IDEAS home Printed from
MyIDEAS: Login to save this article or follow this journal

Unemployment insurance benefit levels and consumption changes

  • Browning, Martin
  • Crossley, Thomas F.

We use a survey of unemployed people to examine how a job loss impacts on household expenditures. The principle focus is on the effect of the level of income replacement provided by Unemployment Insurance. We restrict attention to a sub-sample of respondents who are still in their first spell of unemployment after six months. For this group we find large consumption falls, averaging about 16% of total expenditure. The actual fall depends on a variety of factors of which the most important is the pre-job loss ratio of the respondent's income to hosuehold income. The effects of varying the replacement ratio are relatively small. We only find effects for those who did not have assets at the job loss and even for them the elasticity of total expenditure with respect to benefit is msall. We conclude that for most of our sample, small changes in the benefit level will have no effect on living standards within the household and hence on other facets of behavious such as job search, unemployment duration and the quality of any new job taken.

(This abstract was borrowed from another version of this item.)

If you experience problems downloading a file, check if you have the proper application to view it first. In case of further problems read the IDEAS help page. Note that these files are not on the IDEAS site. Please be patient as the files may be large.

File URL:
Download Restriction: Full text for ScienceDirect subscribers only

As the access to this document is restricted, you may want to look for a different version under "Related research" (further below) or search for a different version of it.

Article provided by Elsevier in its journal Journal of Public Economics.

Volume (Year): 80 (2001)
Issue (Month): 1 (April)
Pages: 1-23

in new window

Handle: RePEc:eee:pubeco:v:80:y:2001:i:1:p:1-23
Contact details of provider: Web page:

References listed on IDEAS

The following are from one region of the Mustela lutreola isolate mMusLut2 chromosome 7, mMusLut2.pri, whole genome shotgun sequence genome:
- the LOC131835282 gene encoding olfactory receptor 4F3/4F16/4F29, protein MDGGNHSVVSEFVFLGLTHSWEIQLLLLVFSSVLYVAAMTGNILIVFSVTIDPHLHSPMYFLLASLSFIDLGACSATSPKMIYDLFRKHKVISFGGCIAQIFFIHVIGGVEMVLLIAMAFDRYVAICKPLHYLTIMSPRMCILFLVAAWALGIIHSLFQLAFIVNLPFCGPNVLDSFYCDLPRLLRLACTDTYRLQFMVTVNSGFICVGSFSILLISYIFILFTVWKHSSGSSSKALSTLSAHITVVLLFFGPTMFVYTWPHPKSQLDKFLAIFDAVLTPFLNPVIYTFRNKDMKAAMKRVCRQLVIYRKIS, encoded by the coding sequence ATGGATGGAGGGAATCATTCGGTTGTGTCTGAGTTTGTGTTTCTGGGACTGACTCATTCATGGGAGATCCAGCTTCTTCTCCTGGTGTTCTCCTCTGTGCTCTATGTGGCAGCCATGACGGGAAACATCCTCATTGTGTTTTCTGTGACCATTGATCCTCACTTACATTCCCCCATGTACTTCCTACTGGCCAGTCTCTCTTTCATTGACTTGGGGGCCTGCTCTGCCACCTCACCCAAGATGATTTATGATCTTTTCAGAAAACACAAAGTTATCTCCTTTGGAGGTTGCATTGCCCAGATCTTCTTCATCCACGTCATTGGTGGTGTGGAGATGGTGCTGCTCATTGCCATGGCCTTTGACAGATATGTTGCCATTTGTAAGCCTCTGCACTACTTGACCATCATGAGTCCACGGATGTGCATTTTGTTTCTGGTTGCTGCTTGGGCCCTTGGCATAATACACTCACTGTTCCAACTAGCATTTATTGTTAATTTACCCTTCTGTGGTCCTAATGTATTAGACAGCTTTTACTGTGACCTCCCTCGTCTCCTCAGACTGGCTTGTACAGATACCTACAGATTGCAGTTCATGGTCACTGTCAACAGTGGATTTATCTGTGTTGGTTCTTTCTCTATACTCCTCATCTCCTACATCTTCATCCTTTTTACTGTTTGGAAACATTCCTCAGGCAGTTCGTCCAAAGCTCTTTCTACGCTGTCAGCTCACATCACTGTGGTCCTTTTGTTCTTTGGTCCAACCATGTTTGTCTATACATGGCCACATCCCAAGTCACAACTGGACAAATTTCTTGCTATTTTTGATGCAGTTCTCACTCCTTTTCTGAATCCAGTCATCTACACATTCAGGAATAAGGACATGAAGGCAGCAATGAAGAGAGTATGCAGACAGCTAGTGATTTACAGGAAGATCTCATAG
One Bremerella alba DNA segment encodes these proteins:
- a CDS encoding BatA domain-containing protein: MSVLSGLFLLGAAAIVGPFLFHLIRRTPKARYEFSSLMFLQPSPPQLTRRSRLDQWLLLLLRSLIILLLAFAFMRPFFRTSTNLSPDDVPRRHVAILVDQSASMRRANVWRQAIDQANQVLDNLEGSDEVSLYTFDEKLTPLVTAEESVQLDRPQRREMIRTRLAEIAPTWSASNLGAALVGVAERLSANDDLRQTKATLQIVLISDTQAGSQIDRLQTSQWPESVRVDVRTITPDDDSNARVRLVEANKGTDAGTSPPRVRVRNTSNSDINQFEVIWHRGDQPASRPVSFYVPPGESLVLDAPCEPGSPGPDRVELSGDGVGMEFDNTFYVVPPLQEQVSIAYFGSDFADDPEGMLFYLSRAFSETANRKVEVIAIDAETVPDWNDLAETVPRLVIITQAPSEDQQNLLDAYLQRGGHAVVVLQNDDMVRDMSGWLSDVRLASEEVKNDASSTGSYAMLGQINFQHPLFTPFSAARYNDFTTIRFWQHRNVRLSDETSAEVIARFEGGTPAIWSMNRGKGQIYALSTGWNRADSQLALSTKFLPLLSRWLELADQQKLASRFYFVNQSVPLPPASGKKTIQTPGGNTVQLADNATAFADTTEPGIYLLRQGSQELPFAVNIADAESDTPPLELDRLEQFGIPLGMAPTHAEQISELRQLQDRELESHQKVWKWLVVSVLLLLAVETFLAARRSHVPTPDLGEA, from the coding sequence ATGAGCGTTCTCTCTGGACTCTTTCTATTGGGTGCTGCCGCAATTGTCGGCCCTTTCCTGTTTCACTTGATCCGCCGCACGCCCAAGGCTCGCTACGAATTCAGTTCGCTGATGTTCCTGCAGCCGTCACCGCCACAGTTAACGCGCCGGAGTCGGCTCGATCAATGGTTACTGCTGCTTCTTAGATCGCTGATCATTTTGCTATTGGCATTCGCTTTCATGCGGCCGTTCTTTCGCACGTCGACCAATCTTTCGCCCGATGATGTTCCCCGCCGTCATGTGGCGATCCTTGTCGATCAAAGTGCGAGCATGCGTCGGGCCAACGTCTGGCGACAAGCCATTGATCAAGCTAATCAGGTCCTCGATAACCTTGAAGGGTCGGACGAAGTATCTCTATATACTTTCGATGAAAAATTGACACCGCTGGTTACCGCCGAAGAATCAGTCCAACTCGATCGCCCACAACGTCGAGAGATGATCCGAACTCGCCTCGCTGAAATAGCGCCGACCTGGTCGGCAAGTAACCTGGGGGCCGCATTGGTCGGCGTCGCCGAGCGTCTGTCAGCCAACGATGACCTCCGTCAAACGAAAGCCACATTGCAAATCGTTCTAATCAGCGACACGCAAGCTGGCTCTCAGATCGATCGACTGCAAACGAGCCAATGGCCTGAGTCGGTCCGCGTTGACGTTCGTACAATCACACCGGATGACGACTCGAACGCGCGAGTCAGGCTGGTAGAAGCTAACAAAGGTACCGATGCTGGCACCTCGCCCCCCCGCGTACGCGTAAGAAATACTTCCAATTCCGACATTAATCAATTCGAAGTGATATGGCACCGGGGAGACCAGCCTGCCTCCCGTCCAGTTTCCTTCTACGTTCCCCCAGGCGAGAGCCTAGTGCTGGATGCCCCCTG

Please report citation or reference errors to , or , if you are the registered author of the cited work, log in to your RePEc Author Service profile, click on "citations" and make appropriate adjustments.:

as in new window
  1. Baker, Michael & Benjamin, Dwayne, 1997. "The Role of the Family in Immigrants' Labor-Market Activity: An Evaluation of Alternative Explanations," American Economic Review, American Economic Association, vol. 87(4), pages 705-27, September.
  2. Baily, Martin Neil, 1978. "Some aspects of optimal unemployment insurance," Journal of Public Economics, Elsevier, vol. 10(3), pages 379-402, December.
  3. Ioannides, Yannis M., 1981. "Job search, unemployment and savings," Journal of Monetary Economics, Elsevier, vol. 7(3), pages 355-370.
  4. Lundberg, Shelly, 1985. "The Added Worker Effect," Journal of Labor Economics, University of Chicago Press, vol. 3(1), pages 11-37, January.
  5. George J. Borjas & Glenn T. Sueyoshi, 1993. "A Two-Stage Estimator for Probit Models with Structural Group Effects," NBER Technical Working Papers 0146, National Bureau of Economic Research, Inc.
  6. John P. Haisken-DeNew & Christoph M. Schmidt, . "Inter-Industry and Inter-Region Differentials: Mechanics and Interpretation," Working Papers 9504, SELAPO Center for Human Resources.
  7. Borjas, George J, 1987. "Self-Selection and the Earnings of Immigrants," American Economic Review, American Economic Association, vol. 77(4), pages 531-53, September.
  8. Amemiya, Takeshi, 1978. "A Note on a Random Coefficients Model," International Economic Review, Department of Economics, University of Pennsylvania and Osaka University Institute of Social and Economic Research Association, vol. 19(3), pages 793-96, October.
  9. Krueger, Alan B & Summers, Lawrence H, 1988. "Efficiency Wages and the Inter-industry Wage Structure," Econometrica, Econometric Society, vol. 56(2), pages 259-93, March.
  10. David Card & A. Abigail Payne, 1998. "School Finance Reform, the Distribution of School Spending, and the Distribution of SAT Scores," NBER Working Papers 6766, National Bureau of Economic Research, Inc.
  11. Christopher D. Carroll & Byung-Kun Rhee & Changyong Rhee, 1994. "Are There Cultural Effects on Saving? Some Cross-Sectional Evidence," The Quarterly Journal of Economics, Oxford University Press, vol. 109(3), pages 685-699.